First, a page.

Evaluation of: Boppana SB, Ross SA, Shimamura M et al. Saliva polymerase-chain-reaction assay for cytomegalovirus screening in newborns. N. Engl. J. Med. 364, 2111–2118 (2011).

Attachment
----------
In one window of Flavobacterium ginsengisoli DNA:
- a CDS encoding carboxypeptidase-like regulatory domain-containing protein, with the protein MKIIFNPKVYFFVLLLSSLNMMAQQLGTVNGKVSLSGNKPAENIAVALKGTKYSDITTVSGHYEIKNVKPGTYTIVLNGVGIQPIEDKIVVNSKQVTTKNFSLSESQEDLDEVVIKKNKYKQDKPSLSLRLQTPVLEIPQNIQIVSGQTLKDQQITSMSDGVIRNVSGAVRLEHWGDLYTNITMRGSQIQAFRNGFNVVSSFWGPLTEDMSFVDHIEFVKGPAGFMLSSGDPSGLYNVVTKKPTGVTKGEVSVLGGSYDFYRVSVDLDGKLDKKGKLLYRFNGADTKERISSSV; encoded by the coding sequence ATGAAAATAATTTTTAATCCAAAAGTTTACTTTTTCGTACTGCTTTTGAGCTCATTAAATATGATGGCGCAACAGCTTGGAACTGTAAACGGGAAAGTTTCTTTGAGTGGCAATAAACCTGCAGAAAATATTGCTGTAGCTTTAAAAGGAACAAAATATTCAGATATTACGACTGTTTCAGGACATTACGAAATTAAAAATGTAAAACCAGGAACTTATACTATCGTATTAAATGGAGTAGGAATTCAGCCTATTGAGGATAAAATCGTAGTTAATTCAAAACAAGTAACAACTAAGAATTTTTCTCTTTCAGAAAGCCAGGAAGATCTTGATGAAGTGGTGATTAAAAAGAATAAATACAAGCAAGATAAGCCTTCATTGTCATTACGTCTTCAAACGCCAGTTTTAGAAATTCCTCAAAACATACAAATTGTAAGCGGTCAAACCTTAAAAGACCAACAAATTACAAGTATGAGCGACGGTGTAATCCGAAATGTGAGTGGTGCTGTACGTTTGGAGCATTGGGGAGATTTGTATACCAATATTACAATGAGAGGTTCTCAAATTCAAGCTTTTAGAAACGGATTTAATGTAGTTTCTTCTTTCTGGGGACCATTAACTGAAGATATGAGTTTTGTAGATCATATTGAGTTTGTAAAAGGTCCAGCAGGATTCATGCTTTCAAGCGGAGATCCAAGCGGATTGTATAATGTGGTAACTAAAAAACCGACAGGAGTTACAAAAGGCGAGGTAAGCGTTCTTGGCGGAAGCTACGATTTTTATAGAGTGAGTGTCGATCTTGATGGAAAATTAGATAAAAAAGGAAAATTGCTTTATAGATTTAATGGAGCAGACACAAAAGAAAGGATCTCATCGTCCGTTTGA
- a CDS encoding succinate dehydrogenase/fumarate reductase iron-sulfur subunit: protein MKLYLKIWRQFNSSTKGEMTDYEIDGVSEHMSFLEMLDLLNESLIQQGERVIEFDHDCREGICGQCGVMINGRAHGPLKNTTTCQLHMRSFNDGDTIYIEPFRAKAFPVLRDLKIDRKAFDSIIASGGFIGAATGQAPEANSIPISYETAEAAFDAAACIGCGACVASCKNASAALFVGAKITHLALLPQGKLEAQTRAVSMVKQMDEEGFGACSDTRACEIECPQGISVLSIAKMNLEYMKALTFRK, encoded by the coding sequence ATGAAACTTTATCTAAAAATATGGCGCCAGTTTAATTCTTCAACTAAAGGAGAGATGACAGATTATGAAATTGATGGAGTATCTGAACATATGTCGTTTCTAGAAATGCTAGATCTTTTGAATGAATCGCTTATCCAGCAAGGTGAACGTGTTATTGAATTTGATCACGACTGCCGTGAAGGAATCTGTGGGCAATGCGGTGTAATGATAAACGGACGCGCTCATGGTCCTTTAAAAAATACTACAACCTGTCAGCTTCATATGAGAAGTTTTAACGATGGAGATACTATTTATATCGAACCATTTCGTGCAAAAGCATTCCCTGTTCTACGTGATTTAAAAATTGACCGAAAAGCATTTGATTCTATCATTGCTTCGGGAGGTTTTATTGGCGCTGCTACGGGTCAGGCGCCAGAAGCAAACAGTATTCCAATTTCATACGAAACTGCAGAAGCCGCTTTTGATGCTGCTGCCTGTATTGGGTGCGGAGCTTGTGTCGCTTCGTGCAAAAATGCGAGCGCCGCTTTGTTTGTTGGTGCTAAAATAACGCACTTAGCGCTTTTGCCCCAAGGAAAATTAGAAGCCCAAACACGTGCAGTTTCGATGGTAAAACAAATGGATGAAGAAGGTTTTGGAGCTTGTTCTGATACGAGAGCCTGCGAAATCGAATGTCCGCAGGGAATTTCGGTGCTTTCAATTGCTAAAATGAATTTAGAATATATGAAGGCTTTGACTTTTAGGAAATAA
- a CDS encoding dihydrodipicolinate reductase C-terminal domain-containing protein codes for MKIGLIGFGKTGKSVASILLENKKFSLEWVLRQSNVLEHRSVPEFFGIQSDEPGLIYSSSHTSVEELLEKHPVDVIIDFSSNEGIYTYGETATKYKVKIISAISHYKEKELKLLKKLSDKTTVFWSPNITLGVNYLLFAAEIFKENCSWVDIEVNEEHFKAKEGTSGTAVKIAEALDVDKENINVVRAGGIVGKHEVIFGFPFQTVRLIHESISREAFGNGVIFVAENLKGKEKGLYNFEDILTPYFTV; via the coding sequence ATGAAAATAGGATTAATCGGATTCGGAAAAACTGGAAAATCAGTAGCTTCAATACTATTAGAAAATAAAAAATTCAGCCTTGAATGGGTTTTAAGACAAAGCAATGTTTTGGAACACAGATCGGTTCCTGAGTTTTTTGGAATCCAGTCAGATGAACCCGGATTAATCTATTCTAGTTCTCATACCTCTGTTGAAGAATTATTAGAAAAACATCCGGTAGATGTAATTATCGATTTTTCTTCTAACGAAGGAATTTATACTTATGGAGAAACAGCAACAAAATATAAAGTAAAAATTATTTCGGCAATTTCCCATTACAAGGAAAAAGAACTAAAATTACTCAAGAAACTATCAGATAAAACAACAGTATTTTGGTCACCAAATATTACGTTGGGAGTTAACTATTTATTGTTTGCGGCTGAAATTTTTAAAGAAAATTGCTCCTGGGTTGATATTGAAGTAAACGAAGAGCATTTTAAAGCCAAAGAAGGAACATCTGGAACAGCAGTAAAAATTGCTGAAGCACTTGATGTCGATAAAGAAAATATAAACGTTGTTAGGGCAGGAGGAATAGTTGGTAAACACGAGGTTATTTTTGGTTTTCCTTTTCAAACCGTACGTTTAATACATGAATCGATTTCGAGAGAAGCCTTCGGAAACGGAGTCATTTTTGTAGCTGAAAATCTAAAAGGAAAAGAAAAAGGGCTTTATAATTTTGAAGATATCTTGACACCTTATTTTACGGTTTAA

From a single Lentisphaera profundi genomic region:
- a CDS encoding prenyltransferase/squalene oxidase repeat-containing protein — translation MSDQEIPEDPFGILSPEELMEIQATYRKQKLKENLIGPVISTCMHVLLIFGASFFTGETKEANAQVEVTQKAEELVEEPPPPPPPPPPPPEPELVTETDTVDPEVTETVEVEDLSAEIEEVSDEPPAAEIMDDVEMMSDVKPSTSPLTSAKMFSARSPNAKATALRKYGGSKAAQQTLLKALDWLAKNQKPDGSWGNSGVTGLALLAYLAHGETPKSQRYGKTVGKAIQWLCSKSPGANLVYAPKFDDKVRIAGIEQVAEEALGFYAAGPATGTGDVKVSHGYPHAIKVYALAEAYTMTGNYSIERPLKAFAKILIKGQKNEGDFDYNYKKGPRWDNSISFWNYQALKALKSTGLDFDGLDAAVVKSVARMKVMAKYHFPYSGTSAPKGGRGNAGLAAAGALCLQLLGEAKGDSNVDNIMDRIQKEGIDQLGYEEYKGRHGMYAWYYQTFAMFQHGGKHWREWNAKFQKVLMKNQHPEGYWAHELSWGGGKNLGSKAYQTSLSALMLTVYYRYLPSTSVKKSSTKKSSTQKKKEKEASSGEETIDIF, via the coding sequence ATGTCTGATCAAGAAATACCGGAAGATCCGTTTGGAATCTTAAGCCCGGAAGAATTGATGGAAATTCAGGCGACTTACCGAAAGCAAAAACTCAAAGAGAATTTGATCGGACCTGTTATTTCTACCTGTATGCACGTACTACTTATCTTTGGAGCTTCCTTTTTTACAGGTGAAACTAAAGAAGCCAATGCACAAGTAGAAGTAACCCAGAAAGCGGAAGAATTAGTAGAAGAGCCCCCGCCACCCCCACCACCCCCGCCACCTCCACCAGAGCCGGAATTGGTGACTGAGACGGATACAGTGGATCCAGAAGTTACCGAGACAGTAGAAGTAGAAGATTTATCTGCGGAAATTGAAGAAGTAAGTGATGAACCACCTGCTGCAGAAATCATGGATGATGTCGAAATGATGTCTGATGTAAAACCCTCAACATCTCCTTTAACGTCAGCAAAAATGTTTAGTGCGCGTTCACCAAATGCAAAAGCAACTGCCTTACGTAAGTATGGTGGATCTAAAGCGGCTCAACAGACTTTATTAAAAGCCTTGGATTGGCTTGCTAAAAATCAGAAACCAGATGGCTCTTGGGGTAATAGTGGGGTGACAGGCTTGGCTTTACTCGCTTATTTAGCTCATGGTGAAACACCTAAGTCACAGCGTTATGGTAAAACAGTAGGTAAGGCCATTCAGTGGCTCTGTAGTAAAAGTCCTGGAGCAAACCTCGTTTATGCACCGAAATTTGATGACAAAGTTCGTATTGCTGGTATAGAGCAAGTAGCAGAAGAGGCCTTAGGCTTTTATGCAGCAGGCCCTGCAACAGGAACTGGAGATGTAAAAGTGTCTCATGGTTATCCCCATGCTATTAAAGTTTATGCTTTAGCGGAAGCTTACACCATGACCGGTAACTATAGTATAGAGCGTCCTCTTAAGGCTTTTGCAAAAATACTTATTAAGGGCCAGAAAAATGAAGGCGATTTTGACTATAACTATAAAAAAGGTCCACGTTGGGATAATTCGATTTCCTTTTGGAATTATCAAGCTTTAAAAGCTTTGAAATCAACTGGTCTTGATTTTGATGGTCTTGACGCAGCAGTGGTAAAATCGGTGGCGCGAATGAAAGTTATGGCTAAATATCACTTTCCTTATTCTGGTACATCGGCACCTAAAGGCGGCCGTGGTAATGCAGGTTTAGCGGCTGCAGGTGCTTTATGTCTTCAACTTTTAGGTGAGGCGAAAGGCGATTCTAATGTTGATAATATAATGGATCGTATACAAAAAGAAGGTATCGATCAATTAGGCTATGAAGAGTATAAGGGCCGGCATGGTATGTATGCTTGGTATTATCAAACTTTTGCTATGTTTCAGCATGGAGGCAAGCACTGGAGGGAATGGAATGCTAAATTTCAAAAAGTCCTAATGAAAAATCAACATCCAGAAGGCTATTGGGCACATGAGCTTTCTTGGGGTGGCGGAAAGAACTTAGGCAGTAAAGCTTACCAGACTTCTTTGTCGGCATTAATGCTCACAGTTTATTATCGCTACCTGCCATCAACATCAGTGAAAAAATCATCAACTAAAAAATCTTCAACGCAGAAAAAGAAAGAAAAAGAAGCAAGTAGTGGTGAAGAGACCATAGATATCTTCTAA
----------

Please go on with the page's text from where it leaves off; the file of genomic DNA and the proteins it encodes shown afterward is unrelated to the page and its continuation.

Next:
Cytomegalovirus (CMV) commonly causes congenital infection. As such, CMV is a prominent etiology for nongenetic sensori-neural hearing loss. However, screening examination in the perinatal and early infant period fails to identify most children at risk for CMV-produced hearing loss because of the absence of symptoms early in life. Furthermore, generalized screening for congenital CMV infection has yet to be implemented. Currently, newborns are tested via means of a rapid saliva culture but large-scale automation of this test would be difficult. Fortunately, newer potential replacement tests have been created. An important advance includes testing newborns via means of PCR using liquid or dried saliva samples. In a large-scale, prospective, multi-institutional study both types of salivary samples were compared with the gold standard of saliva culture. Of the 34,989 neonates tested, 0.5% or 177 samples tested positive for CMV. Testing of both liquid and dried saliva were sensitive (>97%) as well as specific (>98%) when measured against CMV culture. PCR testing of dried saliva has the potential benefit of adapting to generalized screening of neonates for congenital CMV infection. The advantages of early detection, intervention for and treatment of cases that are not clinically apparent needs to be carefully evaluated before proposing universal newborn screening for CMV infection as a valuable public health strategy.